The analysis of 36 clinical trials in which 1087 patients had participated didn’t reveal association between MSCs and tumour formation. It means that administration of MSCs is safe and doesn’t increase the risk of malignant transformation in patients. Also, systemic review of clinical trials demonstrated that malignancy occurred only in patients with ongoing or previous malignancies. It is important to note that de novo malignancies weren’t observed in all reviewed clinical studies.

 It is important to emphasize that associations between MSCs treatment and the development of acute infusional toxicity, organ system complications, infection, death weren’t detected. Therefore, according to existing data using of mesenchymal stem cells in the treatment of patients with diverse pathologies is safe[12].

In 2014 Fisher S.A. et al. published the results of systemic review of randomized controlled clinical trials in which the safety and efficacy of autologous bone marrow-derived stem cells as a treatment for chronic ischemic heart disease and heart failure had been researched. Nineteen clinical trials in which 947 patients received stem cells treatment showed no long-term adverse events associated with bone marrow-derived stem cells therapy[13].

It is necessary to mention the results of clinical trial in which a long-term safety of the MSCs therapy was proved. There were nineteen patients with amyotrophic lateral sclerosis who received autologous MSCs treatment. The patients were monitored during nearly 9 years. Every 3 months clinical, psychological and neuroradiologic assessments were conducted. The greatest value of this clinical trial is the neuroradiologic demonstration of the lack of tumor formation or abnormal cell growth after MSCs therapy. During the entire follow-up period the MRI didn’t show any evidence of new tissue formation[14].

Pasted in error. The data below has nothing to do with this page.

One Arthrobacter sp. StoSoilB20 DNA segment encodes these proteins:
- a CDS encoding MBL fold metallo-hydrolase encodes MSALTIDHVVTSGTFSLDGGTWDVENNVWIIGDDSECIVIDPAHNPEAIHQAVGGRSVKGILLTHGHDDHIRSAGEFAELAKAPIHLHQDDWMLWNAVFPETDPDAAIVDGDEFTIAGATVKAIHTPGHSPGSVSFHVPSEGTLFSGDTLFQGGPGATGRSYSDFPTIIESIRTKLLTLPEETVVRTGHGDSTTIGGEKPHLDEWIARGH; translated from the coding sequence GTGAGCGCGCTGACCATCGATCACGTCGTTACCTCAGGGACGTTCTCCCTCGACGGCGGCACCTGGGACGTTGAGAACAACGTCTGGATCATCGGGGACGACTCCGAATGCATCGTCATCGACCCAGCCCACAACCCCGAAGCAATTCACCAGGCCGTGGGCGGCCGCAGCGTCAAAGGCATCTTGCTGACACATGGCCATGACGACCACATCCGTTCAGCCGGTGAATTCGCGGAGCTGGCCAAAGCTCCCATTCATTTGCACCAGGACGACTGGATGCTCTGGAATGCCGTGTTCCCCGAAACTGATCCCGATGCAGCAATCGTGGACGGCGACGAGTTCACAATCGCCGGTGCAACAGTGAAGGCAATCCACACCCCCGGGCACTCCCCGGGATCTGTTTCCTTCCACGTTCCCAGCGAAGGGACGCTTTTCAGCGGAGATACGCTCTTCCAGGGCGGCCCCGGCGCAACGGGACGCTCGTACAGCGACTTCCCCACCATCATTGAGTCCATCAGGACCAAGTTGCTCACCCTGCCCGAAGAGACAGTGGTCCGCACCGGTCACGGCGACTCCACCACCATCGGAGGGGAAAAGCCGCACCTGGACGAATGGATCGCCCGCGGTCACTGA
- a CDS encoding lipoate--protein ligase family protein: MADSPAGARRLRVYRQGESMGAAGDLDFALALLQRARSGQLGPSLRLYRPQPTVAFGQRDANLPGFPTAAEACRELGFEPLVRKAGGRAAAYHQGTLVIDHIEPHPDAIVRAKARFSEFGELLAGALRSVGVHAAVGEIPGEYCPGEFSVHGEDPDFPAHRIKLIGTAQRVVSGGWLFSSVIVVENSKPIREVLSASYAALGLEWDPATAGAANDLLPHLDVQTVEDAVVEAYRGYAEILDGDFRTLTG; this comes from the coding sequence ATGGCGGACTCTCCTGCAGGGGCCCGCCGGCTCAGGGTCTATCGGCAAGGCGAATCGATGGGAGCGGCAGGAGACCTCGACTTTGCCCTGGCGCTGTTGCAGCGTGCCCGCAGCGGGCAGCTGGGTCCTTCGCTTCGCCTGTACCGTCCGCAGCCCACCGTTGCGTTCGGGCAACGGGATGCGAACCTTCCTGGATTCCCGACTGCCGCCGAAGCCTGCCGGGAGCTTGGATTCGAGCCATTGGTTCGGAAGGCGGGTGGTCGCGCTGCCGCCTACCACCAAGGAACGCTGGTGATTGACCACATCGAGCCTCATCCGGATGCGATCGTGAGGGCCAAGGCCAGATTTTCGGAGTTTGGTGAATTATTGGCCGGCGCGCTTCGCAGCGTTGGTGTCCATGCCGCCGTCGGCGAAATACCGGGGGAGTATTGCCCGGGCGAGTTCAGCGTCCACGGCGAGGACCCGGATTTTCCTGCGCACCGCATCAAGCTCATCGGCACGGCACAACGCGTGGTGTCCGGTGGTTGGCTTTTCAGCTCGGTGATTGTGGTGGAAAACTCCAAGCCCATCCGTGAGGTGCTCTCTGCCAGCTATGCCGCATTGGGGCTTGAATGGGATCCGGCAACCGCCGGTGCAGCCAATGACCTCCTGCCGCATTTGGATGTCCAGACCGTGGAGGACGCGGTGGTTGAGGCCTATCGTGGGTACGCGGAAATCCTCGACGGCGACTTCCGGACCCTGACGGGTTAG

The long-term safety of MSCs administration was showed also in the clinical trial conducted by Giannotti S. et al. in which MSCs were used in the treatment of upper limb non-unions. Patients with atrophic pseudarthrosis of the upper limb were enrolled in the clinical trial. All of them were implanted MSCs with bone grafts at the non-union sites. The follow-up period was 6 years. Satisfactory integration of the new bone was confirmed by X-ray. All patients recovered limb function. No evidence of ectopic neoformation, tissue overgrowth, neoplastic transformation were observed in all patients[15].

Another clinical trial which has demonstrated long-term safety of using autologous MSCs was published by Wakitani S. et al. There were 41 patients who had received autologous MSCs for repair of articular cartilage. The patients were followed for up to 11 years and 5 months. It was demonstrated that no tumor formation was observed in all patients during all observational period[16].

 Therefore, the obtained data have provided strong evidence for the safety of autologous MSCs treatment.


  1. Voswinkel J et al. Use of Mesenchymal Stem Cells (MSC) in Chronic Inflammatory Fistulizing and Fibrotic Diseases: a Comprehensive Review. Clin Rev Allergy Immunol. 2013 Oct;45(2):180-92. doi: 10.1007/s12016-012-8347-6
  2. Caplan A.I., Dennis J.E. Mesenchymal stem cells as trophic mediators. J Cell Biochem 2006;98:1076-84.